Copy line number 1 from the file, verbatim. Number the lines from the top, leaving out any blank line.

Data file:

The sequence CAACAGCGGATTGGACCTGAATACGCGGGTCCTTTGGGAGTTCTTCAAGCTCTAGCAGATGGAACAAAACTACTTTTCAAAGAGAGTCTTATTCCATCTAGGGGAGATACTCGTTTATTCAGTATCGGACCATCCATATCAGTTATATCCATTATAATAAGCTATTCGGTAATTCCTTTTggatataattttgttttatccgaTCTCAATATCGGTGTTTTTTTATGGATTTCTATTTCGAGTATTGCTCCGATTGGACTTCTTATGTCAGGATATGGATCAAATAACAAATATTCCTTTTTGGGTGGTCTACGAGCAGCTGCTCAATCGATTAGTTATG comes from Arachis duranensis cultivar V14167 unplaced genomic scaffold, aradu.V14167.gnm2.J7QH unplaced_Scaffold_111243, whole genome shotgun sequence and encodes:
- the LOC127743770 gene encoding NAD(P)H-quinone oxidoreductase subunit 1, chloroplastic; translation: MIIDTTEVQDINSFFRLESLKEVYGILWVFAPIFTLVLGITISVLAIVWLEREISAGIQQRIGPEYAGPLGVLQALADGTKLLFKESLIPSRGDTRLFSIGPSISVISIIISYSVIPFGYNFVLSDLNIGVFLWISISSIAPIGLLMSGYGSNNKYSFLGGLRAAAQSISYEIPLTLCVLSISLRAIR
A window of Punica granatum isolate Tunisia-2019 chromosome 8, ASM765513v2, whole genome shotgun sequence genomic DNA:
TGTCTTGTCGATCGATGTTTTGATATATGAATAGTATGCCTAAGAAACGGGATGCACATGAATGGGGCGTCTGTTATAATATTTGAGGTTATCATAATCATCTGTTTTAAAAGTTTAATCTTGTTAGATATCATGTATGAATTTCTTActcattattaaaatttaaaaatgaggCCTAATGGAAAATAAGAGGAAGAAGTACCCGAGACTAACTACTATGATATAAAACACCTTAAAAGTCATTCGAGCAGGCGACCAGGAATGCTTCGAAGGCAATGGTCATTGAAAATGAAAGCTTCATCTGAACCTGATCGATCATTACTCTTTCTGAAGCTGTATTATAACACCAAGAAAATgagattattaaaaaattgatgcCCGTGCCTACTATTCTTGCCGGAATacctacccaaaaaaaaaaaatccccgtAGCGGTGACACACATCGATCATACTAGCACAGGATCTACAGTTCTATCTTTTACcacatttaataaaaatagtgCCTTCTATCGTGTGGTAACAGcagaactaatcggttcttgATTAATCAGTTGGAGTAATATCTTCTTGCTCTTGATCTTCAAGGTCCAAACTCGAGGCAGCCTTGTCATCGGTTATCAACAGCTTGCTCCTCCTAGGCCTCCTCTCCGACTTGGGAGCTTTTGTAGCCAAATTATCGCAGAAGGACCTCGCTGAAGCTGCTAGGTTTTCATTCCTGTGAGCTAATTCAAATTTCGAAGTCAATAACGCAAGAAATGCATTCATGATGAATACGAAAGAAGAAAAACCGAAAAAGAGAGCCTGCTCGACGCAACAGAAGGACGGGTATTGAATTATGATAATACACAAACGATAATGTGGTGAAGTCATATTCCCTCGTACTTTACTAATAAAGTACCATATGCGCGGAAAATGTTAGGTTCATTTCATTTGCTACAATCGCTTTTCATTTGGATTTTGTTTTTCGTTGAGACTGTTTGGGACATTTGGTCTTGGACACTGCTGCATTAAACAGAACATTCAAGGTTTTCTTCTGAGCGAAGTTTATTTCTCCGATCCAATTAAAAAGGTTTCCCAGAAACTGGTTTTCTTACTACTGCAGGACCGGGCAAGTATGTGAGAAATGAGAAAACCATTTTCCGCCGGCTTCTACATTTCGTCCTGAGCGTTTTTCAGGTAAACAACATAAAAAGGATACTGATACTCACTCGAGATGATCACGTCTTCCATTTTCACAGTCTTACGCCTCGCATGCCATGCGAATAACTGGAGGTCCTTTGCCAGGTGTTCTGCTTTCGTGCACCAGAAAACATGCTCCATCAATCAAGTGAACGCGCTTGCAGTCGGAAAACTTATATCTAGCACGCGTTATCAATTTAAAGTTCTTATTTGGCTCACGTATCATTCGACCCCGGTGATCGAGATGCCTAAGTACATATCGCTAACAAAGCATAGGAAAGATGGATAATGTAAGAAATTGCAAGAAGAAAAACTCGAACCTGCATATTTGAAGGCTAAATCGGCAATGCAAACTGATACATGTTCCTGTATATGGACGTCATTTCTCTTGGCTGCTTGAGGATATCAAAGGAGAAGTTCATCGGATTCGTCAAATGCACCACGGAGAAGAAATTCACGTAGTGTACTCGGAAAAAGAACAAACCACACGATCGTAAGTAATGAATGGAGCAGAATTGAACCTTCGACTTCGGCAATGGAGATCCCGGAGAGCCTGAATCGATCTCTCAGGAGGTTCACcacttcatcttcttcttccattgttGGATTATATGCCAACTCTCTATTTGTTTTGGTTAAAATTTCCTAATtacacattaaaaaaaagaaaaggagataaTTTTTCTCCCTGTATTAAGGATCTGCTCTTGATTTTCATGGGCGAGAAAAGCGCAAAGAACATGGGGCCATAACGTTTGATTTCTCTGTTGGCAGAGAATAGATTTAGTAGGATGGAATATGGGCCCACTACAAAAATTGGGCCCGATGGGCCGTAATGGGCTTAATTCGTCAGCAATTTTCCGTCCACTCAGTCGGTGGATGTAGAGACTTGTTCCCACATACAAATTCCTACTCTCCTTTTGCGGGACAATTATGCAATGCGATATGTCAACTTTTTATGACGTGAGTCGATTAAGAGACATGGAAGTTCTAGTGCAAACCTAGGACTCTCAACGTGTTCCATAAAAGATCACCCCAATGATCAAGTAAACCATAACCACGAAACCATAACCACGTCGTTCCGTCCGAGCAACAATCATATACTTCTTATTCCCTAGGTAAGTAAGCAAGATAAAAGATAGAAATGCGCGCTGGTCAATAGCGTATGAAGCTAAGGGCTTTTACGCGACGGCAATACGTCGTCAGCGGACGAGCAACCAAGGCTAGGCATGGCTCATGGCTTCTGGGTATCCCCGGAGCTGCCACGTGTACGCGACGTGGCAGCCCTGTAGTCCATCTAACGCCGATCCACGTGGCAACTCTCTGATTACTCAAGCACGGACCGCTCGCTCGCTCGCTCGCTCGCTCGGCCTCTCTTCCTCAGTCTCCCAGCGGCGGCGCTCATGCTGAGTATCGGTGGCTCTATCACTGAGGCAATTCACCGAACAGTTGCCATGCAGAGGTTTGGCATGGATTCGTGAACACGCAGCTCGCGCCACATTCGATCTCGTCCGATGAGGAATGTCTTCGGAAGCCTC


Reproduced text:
The sequence CAACAGCGGATTGGACCTGAATACGCGGGTCCTTTGGGAGTTCTTCAAGCTCTAGCAGATGGAACAAAACTACTTTTCAAAGAGAGTCTTATTCCATCTAGGGGAGATACTCGTTTATTCAGTATCGGACCATCCATATCAGTTATATCCATTATAATAAGCTATTCGGTAATTCCTTTTggatataattttgttttatccgaTCTCAATATCGGTGTTTTTTTATGGATTTCTATTTCGAGTATTGCTCCGATTGGACTTCTTATGTCAGGATATGGATCAAATAACAAATATTCCTTTTTGGGTGGTCTACGAGCAGCTGCTCAATCGATTAGTTATG comes from Arachis duranensis cultivar V14167 unplaced genomic scaffold, aradu.V14167.gnm2.J7QH unplaced_Scaffold_111243, whole genome shotgun sequence and encodes: